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Author Notes:

Address correspondence to: Laura L. Dugan, MD, Department of Medicine, Division of Geriatric Medicine, Vanderbilt University, 2215 Garland Av., 529 LH, Nashville, TN 37232, USA, laura.l.dugan@vanderbilt.edu, ph: 001-615-936-8303, fax: 001-615-936-2661

All of authors (Joshua I. Hardt; Joel S. Perlmutter; Christopher J. Smith; Kevin L. Quick; Subhasish K. Chakraborty and Laura L. Dugan) have no conflicts of interest.


Research Funding:

This study was supported by NIH/NINDS grants NS37688, NS050425, NS39913, NS41509 and NS058714; the American Parkinson Disease Association (APDA) Advanced Research Center at Washington University, the Greater St. Louis Chapter of the APDA and the Barnes-Jewish Hospital Foundation (Elliot Stein Family Fund for PD Research and the Jack Buck Fund for PD Research), the Larry L. Hillblom Foundation, the Hartke Fund and a Paul Beeson Physician Scholars Award (LLD).


  • Science & Technology
  • Life Sciences & Biomedicine
  • Pharmacology & Pharmacy

Pharmacokinetics and Toxicology of the Neuroprotective e,e,e-Methanofullerene(60)-63-tris Malonic Acid[C-3] in Mice and Primates


Journal Title:

European Journal of Drug Metabolism and Pharmacokinetics


Volume 43, Number 5


, Pages 543-554

Type of Work:

Article | Post-print: After Peer Review


Background and Objectives: Fullerene-based compounds are a novel class of molecules being developed for a variety of biomedical applications, with nearly 1000 publications in this area in the last 4 years alone. One such compound, the e,e,e-methanofullerene(60)-63-tris malonic acid (designated C3), is a potent catalytic superoxide dismutase mimetic which has shown neuroprotective efficacy in a number of animal models of neurologic disease, including Parkinsonian Macaca fascicularis monkeys. The aim of this study was to characterize its toxicity and pharmacokinetics in mice and monkeys. Methods: To assess pharmacokinetics in mice, we synthesized and administered 14C-C3 to mice using various routes of delivery, including orally. To assess potential toxicity in primates, serial blood studies and electrocardiograms (ECGs) were obtained from monkeys treated with C3 (3 or 7 mg/kg/day) for 2 months. Results and Conclusions: The plasma half-life of C3 was 8.2 ± 0.2 h, and there was wide tissue distribution, including uptake into brain. The compound was cleared by both hepatic and renal excretion. C3 was quite stable, with minimal metabolism of the compound even after 7 days of treatment. The LD50 in mice was 80 mg/kg for a single intraperitoneal injection, and was > 30 mg/kg/day for sustained administration; therapeutic doses are 1–5 mg/kg/day. For primates, no evidence of renal, hepatic, electrolyte, or hematologic abnormalities were noted, and serial ECGs demonstrated no alteration in cardiac electrical activity. Thus, doses of C3 that have therapeutic efficacy appear to be well tolerated after 2 years (mice) or 2 months (non-human primates) of treatment.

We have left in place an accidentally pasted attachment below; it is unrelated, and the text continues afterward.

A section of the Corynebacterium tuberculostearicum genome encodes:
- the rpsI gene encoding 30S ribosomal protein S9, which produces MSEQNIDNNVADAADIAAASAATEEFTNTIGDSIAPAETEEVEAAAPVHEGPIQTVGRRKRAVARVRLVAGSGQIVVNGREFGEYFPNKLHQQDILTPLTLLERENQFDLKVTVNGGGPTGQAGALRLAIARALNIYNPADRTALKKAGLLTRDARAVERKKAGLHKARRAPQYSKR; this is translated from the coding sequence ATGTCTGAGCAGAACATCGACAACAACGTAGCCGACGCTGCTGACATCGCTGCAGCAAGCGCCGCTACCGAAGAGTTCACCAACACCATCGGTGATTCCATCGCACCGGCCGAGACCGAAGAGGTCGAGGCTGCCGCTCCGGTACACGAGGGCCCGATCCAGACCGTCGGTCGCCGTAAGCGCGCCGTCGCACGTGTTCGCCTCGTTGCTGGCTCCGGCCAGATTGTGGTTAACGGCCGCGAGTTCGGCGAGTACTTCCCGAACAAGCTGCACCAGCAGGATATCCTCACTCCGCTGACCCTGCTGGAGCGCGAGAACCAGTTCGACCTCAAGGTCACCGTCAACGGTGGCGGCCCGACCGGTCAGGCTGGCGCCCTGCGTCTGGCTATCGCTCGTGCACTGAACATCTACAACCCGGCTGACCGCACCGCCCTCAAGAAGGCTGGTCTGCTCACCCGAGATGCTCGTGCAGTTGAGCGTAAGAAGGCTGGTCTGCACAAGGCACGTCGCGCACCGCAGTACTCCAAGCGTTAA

Copyright information:

© 2018, Springer International Publishing AG, part of Springer Nature.

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